Cochrane Collaboration joins AllTrials

That’s right, earlier today, the Cochrane Collaboration announced that it has “formalized its commitment to the AllTrials: All Trials Registered | All Results Reported initiative.”

This is great news, but I’m honestly a bit surprised that it took them so long. The Cochrane Collaboration is currently celebrating its 20th anniversary as a leader in the movement for evidence-based medicine. It was started as an answer to Archie Cochrane’s (a British epidemiologist) calls to maintain up-to-date, systematic reviews of randomized controlled trials (RCTs) of medical interventions. Cochrane Reviews, as they are called, are the gold standard in systematic reviews in the medical literature. This is because they use rigorous, standardized methods, published in the Cochrane Handbook, to ensure that the reviews are consistent, transparent, comprehensive, and as objective as possible. They are also accessible for free in over 100 low and middle-income countries (LMICs) (too bad they’re not open access).

When I first heard of Cochrane a few years ago, I couldn’t believe that something like them wasn’t already standard practice across the board. Come to think of it, I felt the same way when I first heard of “evidence-based medicine” for the first time. Wait, you mean huge portions of medical practice (even if you don’t count so-called “alternative” “medical” woo like homeopathy) are not based on evidence? Yes, it’s unfortunately true, or at least it was true before evidence-based medicine began to gather steam in the last two decades. Take, for example, the Cochrane logo:


The logo is what is called a forest plot[1] and this one is a tragic reminder of the danger of not using systematic reviews. Each horizontal line shows the results of one study. The vertical line is the point where the treatment does not help people, but it doesn’t hurt them either. The left side of the vertical line means that the treatment is good and the right side means that it’s bad. The length of the line shows how precise the results are (the shorter the line, the more precise it is). If a line touches the vertical line, that means the treatment didn’t make a clear difference. The diamond at the bottom is what you get when you combine all the studies. In this case, it’s for giving hormones called corticosteroids to pregnant women who are going to give birth too early in order to prevent their babies from dying. The study at the top was done in 1972.[2] Ten years later, it should have been clear that the corticosteroids worked (we now know they reduce the odds of babies dying by 30% to 50%). But, a systematic review was not published until 1989, so many doctors did not know how good corticosteroids were. Because of that, tens of thousands of babies probably died.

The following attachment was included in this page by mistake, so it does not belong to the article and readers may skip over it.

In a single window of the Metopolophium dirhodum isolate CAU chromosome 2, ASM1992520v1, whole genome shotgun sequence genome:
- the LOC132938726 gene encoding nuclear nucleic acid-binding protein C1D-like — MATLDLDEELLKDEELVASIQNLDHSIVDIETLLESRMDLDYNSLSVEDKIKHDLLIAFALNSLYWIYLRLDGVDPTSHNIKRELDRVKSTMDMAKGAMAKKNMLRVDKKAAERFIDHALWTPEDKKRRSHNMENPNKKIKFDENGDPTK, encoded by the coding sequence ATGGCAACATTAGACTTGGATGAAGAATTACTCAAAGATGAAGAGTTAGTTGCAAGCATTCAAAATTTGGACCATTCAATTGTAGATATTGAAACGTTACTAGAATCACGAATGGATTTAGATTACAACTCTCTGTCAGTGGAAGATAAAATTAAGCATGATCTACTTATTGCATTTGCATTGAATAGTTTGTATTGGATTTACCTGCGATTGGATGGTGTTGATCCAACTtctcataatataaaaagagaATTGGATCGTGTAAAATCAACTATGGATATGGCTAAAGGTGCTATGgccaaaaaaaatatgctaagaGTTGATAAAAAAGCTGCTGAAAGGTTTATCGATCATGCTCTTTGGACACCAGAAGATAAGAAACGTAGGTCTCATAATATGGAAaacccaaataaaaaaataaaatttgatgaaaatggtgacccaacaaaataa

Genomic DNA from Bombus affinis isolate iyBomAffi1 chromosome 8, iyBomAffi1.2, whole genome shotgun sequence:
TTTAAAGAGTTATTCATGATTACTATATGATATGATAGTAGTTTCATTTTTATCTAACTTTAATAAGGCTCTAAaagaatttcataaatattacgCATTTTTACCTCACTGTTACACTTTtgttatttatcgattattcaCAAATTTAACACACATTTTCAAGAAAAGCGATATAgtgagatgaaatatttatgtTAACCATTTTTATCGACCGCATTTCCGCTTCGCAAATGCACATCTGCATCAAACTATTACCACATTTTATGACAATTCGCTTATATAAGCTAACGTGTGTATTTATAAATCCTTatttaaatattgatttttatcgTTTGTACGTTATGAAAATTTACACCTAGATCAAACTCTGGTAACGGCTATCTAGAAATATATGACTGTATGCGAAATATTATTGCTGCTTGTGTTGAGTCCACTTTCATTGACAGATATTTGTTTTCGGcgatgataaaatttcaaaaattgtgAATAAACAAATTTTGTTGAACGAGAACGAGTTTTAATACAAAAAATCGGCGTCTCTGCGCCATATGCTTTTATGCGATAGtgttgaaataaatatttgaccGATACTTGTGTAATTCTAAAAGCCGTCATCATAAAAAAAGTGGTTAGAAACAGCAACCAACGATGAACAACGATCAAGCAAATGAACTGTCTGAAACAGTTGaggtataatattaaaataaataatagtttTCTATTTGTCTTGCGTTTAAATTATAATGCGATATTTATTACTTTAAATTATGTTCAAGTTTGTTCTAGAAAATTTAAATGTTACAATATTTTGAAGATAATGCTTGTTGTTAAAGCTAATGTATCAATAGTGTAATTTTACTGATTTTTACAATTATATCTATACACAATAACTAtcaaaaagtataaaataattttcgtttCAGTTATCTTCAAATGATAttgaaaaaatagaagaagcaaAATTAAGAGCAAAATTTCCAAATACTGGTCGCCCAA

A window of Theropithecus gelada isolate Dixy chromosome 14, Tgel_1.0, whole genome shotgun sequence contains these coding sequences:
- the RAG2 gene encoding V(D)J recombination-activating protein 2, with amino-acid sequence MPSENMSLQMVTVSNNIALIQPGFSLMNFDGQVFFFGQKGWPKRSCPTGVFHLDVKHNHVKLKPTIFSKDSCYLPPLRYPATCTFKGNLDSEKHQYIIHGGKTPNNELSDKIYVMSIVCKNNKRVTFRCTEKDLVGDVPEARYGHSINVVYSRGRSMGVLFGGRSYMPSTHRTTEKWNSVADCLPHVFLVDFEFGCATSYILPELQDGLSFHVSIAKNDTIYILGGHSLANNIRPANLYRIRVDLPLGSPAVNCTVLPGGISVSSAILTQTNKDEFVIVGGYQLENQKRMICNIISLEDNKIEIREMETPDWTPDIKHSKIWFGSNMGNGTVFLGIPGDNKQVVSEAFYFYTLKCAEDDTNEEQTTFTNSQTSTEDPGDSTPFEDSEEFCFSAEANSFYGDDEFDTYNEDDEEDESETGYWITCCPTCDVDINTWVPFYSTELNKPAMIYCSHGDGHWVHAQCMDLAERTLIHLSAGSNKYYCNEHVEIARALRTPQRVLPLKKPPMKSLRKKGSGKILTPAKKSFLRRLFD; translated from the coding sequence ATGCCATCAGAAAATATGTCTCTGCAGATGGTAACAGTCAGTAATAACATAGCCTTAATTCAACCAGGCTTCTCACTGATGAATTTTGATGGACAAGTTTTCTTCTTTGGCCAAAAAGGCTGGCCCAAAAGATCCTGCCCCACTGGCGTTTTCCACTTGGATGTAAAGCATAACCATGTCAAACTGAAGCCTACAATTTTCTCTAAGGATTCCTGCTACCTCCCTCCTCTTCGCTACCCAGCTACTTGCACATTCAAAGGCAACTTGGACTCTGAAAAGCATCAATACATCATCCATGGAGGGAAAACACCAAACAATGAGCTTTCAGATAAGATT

It’s not an exact science, and it takes a lot of hard work to develop systematic reviews, but they really do save lives and prevent needless suffering. However, even though Cochrane has the world’s largest database of clinical trials, it is still vulnerable to the effects of not reporting the results of trials, or of not even registering them in the first place. I’m glad to see them join the campaign to get all trials registered and all results reported.

1. Though the plots themselves were being used by at least the 1970s, the term “forest plot” itself was not used in print until 1996 in Pittsburgh in a poster presented at a meeting of the Society for Clinical Trials in May 1996.

2. The 1972 study looks like it should have been clear that corticosteroids are awesome after just one study, but it’s risky to trust just one study. Science works because we’re always testing each other’s theories and questioning our results. If no one else can get the same results, then we throw them out and try something else.

AllTrials Update

Since I first posted about the AllTrials campaign to have All Trials Registered and All Results Reported, it has gathered considerable support. More than 40,000 people have signed it and hundreds of organizations have joined as well, including GSK (one of the biggest pharmaceutical companies in the world), AMSA (American Medical Student Association), the British Medical Association, many disease-specific research and advocacy organizations.

Their new goals are:

  • One million signatures on the petition
    • Every 10,000 new signatures, they’ll send the petition to health ministers in every country and to regulators.
    • Share this link to spread the word.
  • More international organisations signed up. (unfortunately very few U.S.-based orgs)
  • £40,000 so they can keep going. Donate here.